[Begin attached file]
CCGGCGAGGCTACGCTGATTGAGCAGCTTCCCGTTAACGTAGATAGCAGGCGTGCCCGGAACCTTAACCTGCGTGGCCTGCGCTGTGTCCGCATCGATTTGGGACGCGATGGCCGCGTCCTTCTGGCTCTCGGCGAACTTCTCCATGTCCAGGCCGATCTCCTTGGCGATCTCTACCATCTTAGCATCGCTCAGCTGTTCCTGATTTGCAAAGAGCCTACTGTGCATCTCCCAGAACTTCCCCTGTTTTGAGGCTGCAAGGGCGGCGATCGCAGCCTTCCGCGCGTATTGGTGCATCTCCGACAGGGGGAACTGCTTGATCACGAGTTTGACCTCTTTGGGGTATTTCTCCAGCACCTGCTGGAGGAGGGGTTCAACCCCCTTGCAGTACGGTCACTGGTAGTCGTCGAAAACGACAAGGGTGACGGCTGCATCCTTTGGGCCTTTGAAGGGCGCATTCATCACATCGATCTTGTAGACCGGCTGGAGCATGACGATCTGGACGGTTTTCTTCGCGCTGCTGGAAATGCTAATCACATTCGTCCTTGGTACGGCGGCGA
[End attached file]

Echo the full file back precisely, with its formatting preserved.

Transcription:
CCGGCGAGGCTACGCTGATTGAGCAGCTTCCCGTTAACGTAGATAGCAGGCGTGCCCGGAACCTTAACCTGCGTGGCCTGCGCTGTGTCCGCATCGATTTGGGACGCGATGGCCGCGTCCTTCTGGCTCTCGGCGAACTTCTCCATGTCCAGGCCGATCTCCTTGGCGATCTCTACCATCTTAGCATCGCTCAGCTGTTCCTGATTTGCAAAGAGCCTACTGTGCATCTCCCAGAACTTCCCCTGTTTTGAGGCTGCAAGGGCGGCGATCGCAGCCTTCCGCGCGTATTGGTGCATCTCCGACAGGGGGAACTGCTTGATCACGAGTTTGACCTCTTTGGGGTATTTCTCCAGCACCTGCTGGAGGAGGGGTTCAACCCCCTTGCAGTACGGTCACTGGTAGTCGTCGAAAACGACAAGGGTGACGGCTGCATCCTTTGGGCCTTTGAAGGGCGCATTCATCACATCGATCTTGTAGACCGGCTGGAGCATGACGATCTGGACGGTTTTCTTCGCGCTGCTGGAAATGCTAATCACATTCGTCCTTGGTACGGCGGCGA